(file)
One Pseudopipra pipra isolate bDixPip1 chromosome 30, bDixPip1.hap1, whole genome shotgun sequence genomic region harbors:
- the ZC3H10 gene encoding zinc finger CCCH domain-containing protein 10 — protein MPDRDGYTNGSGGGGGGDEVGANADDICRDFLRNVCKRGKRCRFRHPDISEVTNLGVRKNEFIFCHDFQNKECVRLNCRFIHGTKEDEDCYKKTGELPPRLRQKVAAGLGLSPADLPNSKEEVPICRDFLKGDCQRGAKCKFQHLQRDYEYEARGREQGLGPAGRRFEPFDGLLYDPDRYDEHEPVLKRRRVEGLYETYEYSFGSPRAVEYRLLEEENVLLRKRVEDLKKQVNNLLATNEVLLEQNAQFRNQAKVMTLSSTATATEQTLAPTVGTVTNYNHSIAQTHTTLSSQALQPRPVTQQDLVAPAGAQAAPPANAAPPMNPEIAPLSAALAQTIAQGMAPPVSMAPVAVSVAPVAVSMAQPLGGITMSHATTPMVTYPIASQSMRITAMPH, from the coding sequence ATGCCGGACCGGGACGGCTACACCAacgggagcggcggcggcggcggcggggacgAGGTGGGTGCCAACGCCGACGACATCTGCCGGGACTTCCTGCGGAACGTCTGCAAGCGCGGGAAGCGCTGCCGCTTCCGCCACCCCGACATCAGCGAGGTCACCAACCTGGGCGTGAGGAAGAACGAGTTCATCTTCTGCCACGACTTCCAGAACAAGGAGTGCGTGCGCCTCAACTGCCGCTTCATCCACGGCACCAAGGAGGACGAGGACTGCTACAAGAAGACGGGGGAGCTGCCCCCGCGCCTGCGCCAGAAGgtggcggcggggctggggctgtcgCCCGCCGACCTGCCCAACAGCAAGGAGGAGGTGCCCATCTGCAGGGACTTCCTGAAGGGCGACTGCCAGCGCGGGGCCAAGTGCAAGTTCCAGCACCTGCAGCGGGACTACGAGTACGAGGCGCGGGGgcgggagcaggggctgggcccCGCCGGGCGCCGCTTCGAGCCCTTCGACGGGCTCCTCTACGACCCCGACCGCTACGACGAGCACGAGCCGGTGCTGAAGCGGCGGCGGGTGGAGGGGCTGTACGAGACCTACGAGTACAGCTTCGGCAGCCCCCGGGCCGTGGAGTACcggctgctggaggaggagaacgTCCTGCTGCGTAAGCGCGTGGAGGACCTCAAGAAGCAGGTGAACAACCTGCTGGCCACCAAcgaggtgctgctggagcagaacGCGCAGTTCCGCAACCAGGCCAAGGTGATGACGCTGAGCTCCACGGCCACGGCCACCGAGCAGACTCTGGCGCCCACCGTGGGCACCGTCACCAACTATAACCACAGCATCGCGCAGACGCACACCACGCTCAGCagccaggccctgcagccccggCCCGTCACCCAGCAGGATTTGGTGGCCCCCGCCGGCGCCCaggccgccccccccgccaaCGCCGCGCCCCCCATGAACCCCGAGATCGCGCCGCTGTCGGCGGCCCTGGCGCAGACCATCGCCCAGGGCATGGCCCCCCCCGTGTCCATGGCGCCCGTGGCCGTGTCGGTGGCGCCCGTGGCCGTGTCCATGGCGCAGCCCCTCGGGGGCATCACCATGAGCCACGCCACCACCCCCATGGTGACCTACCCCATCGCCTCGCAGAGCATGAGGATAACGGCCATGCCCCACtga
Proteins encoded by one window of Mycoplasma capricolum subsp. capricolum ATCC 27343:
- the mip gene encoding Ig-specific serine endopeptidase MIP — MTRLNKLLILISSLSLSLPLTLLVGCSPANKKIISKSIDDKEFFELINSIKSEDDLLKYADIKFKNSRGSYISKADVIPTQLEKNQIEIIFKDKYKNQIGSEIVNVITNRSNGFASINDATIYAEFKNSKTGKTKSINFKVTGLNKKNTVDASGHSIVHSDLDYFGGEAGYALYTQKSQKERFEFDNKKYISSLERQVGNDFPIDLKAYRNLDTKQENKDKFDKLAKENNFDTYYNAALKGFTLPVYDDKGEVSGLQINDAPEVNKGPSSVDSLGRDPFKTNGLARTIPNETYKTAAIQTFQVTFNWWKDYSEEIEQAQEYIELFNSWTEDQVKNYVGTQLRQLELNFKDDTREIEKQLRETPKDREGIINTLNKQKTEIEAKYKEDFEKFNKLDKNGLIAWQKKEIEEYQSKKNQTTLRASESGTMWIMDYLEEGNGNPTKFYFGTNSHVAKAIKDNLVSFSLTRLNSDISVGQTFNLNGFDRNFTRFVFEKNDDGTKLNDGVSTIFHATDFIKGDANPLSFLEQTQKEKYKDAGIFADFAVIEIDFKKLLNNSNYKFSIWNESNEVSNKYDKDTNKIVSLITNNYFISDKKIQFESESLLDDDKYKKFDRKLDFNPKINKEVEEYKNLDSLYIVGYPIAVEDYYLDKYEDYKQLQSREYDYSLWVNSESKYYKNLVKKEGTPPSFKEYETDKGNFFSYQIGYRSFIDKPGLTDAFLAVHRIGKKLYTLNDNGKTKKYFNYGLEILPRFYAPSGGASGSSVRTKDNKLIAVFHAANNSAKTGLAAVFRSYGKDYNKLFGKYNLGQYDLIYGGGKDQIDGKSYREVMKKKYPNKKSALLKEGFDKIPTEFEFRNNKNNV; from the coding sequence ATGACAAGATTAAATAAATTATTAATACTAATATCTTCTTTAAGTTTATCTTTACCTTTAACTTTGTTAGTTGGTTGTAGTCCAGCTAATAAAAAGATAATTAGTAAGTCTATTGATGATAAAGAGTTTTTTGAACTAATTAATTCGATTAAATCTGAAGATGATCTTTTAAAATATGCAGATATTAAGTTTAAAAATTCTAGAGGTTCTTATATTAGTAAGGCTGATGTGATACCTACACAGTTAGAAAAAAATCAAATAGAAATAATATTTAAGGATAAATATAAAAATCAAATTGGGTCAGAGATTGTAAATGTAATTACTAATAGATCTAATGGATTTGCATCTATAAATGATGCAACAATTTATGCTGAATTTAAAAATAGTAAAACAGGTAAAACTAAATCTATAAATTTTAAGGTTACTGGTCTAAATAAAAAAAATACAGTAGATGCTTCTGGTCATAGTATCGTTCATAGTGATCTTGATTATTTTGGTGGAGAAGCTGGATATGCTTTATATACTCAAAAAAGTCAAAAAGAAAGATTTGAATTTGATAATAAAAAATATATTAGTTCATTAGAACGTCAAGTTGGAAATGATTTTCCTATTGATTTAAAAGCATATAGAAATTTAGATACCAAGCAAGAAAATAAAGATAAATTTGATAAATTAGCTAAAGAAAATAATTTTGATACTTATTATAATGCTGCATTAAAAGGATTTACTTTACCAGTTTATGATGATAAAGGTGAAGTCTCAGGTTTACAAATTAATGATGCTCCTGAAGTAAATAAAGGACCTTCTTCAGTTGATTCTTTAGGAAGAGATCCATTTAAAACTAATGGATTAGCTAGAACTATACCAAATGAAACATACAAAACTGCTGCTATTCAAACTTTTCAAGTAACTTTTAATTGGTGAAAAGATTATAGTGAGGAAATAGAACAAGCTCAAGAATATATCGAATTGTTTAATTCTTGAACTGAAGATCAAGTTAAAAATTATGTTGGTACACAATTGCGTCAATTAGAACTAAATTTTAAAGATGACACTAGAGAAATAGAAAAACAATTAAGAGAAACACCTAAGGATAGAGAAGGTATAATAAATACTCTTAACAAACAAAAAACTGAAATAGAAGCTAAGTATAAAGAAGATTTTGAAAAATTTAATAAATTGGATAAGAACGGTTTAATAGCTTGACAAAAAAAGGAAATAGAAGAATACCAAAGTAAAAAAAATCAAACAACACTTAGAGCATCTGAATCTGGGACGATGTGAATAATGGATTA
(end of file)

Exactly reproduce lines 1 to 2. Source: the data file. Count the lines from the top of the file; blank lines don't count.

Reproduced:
One Pseudopipra pipra isolate bDixPip1 chromosome 30, bDixPip1.hap1, whole genome shotgun sequence genomic region harbors:
- the ZC3H10 gene encoding zinc finger CCCH domain-containing protein 10 — protein MPDRDGYTNGSGGGGGGDEVGANADDICRDFLRNVCKRGKRCRFRHPDISEVTNLGVRKNEFIFCHDFQNKECVRLNCRFIHGTKEDEDCYKKTGELPPRLRQKVAAGLGLSPADLPNSKEEVPICRDFLKGDCQRGAKCKFQHLQRDYEYEARGREQGLGPAGRRFEPFDGLLYDPDRYDEHEPVLKRRRVEGLYETYEYSFGSPRAVEYRLLEEENVLLRKRVEDLKKQVNNLLATNEVLLEQNAQFRNQAKVMTLSSTATATEQTLAPTVGTVTNYNHSIAQTHTTLSSQALQPRPVTQQDLVAPAGAQAAPPANAAPPMNPEIAPLSAALAQTIAQGMAPPVSMAPVAVSVAPVAVSMAQPLGGITMSHATTPMVTYPIASQSMRITAMPH, from the coding sequence ATGCCGGACCGGGACGGCTACACCAacgggagcggcggcggcggcggcggggacgAGGTGGGTGCCAACGCCGACGACATCTGCCGGGACTTCCTGCGGAACGTCTGCAAGCGCGGGAAGCGCTGCCGCTTCCGCCACCCCGACATCAGCGAGGTCACCAACCTGGGCGTGAGGAAGAACGAGTTCATCTTCTGCCACGACTTCCAGAACAAGGAGTGCGTGCGCCTCAACTGCCGCTTCATCCACGGCACCAAGGAGGACGAGGACTGCTACAAGAAGACGGGGGAGCTGCCCCCGCGCCTGCGCCAGAAGgtggcggcggggctggggctgtcgCCCGCCGACCTGCCCAACAGCAAGGAGGAGGTGCCCATCTGCAGGGACTTCCTGAAGGGCGACTGCCAGCGCGGGGCCAAGTGCAAGTTCCAGCACCTGCAGCGGGACTACGAGTACGAGGCGCGGGGgcgggagcaggggctgggcccCGCCGGGCGCCGCTTCGAGCCCTTCGACGGGCTCCTCTACGACCCCGACCGCTACGACGAGCACGAGCCGGTGCTGAAGCGGCGGCGGGTGGAGGGGCTGTACGAGACCTACGAGTACAGCTTCGGCAGCCCCCGGGCCGTGGAGTACcggctgctggaggaggagaacgTCCTGCTGCGTAAGCGCGTGGAGGACCTCAAGAAGCAGGTGAACAACCTGCTGGCCACCAAcgaggtgctgctggagcagaacGCGCAGTTCCGCAACCAGGCCAAGGTGATGACGCTGAGCTCCACGGCCACGGCCACCGAGCAGACTCTGGCGCCCACCGTGGGCACCGTCACCAACTATAACCACAGCATCGCGCAGACGCACACCACGCTCAGCagccaggccctgcagccccggCCCGTCACCCAGCAGGATTTGGTGGCCCCCGCCGGCGCCCaggccgccccccccgccaaCGCCGCGCCCCCCATGAACCCCGAGATCGCGCCGCTGTCGGCGGCCCTGGCGCAGACCATCGCCCAGGGCATGGCCCCCCCCGTGTCCATGGCGCCCGTGGCCGTGTCGGTGGCGCCCGTGGCCGTGTCCATGGCGCAGCCCCTCGGGGGCATCACCATGAGCCACGCCACCACCCCCATGGTGACCTACCCCATCGCCTCGCAGAGCATGAGGATAACGGCCATGCCCCACtga